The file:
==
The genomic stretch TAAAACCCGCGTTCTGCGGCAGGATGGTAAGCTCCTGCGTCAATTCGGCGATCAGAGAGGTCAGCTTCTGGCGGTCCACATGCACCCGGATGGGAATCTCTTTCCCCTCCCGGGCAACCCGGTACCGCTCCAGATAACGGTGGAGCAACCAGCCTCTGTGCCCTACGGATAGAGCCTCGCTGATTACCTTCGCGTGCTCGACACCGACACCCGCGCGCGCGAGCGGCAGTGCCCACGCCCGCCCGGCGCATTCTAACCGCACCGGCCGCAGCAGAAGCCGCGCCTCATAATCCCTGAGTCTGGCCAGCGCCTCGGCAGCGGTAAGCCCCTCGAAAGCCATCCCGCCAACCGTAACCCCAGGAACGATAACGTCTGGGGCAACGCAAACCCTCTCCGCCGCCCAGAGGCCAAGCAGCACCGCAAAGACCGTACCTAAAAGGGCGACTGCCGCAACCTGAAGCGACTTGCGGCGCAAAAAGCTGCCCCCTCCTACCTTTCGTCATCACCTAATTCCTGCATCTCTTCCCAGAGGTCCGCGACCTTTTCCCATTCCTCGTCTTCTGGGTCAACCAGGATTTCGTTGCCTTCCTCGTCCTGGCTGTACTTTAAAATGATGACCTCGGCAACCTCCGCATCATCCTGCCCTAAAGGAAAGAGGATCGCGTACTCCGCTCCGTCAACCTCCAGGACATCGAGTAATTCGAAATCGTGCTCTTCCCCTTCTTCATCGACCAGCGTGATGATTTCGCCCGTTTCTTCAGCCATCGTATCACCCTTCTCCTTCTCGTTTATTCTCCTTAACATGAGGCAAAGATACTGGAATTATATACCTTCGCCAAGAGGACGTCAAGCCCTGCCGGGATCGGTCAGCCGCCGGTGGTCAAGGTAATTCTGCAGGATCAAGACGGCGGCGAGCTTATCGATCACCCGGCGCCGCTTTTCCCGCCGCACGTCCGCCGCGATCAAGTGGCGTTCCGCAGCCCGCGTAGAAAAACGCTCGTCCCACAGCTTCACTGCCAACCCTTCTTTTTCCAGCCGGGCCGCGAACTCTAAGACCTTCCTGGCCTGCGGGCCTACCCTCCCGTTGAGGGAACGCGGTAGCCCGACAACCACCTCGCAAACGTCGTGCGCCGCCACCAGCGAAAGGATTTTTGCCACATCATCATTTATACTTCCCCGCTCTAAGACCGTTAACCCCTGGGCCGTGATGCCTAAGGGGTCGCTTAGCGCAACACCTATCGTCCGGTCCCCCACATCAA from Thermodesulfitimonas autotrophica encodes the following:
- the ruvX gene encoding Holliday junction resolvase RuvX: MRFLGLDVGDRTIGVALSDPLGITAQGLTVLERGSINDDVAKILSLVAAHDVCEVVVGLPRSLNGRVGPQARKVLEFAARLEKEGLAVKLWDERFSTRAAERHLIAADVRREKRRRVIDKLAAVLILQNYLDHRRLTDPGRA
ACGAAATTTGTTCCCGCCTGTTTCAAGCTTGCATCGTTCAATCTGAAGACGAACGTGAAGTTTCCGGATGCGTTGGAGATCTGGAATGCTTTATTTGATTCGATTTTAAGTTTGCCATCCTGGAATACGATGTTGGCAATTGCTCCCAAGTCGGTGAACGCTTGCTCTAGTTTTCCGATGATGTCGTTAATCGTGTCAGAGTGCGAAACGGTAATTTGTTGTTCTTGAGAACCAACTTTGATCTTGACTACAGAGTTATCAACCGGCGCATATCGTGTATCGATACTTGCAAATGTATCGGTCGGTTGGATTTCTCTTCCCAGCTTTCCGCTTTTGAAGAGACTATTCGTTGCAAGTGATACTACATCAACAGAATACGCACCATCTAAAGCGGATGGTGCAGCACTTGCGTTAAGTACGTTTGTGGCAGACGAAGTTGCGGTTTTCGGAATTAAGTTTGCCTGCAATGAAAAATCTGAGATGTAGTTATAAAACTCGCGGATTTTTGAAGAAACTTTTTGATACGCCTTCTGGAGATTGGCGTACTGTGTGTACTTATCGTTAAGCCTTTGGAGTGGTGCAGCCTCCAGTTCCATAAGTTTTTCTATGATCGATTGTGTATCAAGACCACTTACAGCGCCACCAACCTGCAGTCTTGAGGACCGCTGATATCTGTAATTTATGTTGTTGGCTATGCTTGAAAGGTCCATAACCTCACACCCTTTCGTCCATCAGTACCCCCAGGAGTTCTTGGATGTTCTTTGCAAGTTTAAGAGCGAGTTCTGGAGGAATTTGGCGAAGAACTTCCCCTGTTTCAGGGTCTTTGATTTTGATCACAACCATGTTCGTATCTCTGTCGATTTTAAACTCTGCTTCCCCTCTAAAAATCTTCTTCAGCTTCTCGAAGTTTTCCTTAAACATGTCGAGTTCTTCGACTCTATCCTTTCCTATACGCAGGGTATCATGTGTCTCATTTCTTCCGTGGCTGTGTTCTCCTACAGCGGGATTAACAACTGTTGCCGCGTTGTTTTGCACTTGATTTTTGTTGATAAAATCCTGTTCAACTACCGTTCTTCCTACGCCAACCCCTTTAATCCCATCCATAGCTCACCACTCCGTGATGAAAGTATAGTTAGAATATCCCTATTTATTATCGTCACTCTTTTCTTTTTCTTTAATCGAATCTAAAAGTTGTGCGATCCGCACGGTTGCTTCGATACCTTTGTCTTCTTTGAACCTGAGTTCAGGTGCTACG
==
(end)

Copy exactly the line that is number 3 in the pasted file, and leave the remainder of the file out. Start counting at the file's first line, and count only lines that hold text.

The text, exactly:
ACGAAATTTGTTCCCGCCTGTTTCAAGCTTGCATCGTTCAATCTGAAGACGAACGTGAAGTTTCCGGATGCGTTGGAGATCTGGAATGCTTTATTTGATTCGATTTTAAGTTTGCCATCCTGGAATACGATGTTGGCAATTGCTCCCAAGTCGGTGAACGCTTGCTCTAGTTTTCCGATGATGTCGTTAATCGTGTCAGAGTGCGAAACGGTAATTTGTTGTTCTTGAGAACCAACTTTGATCTTGACTACAGAGTTATCAACCGGCGCATATCGTGTATCGATACTTGCAAATGTATCGGTCGGTTGGATTTCTCTTCCCAGCTTTCCGCTTTTGAAGAGACTATTCGTTGCAAGTGATACTACATCAACAGAATACGCACCATCTAAAGCGGATGGTGCAGCACTTGCGTTAAGTACGTTTGTGGCAGACGAAGTTGCGGTTTTCGGAATTAAGTTTGCCTGCAATGAAAAATCTGAGATGTAGTTATAAAACTCGCGGATTTTTGAAGAAACTTTTTGATACGCCTTCTGGAGATTGGCGTACTGTGTGTACTTATCGTTAAGCCTTTGGAGTGGTGCAGCCTCCAGTTCCATAAGTTTTTCTATGATCGATTGTGTATCAAGACCACTTACAGCGCCACCAACCTGCAGTCTTGAGGACCGCTGATATCTGTAATTTATGTTGTTGGCTATGCTTGAAAGGTCCATAACCTCACACCCTTTCGTCCATCAGTACCCCCAGGAGTTCTTGGATGTTCTTTGCAAGTTTAAGAGCGAGTTCTGGAGGAATTTGGCGAAGAACTTCCCCTGTTTCAGGGTCTTTGATTTTGATCACAACCATGTTCGTATCTCTGTCGATTTTAAACTCTGCTTCCCCTCTAAAAATCTTCTTCAGCTTCTCGAAGTTTTCCTTAAACATGTCGAGTTCTTCGACTCTATCCTTTCCTATACGCAGGGTATCATGTGTCTCATTTCTTCCGTGGCTGTGTTCTCCTACAGCGGGATTAACAACTGTTGCCGCGTTGTTTTGCACTTGATTTTTGTTGATAAAATCCTGTTCAACTACCGTTCTTCCTACGCCAACCCCTTTAATCCCATCCATAGCTCACCACTCCGTGATGAAAGTATAGTTAGAATATCCCTATTTATTATCGTCACTCTTTTCTTTTTCTTTAATCGAATCTAAAAGTTGTGCGATCCGCACGGTTGCTTCGATACCTTTGTCTTCTTTGAACCTGAGTTCAGGTGCTACG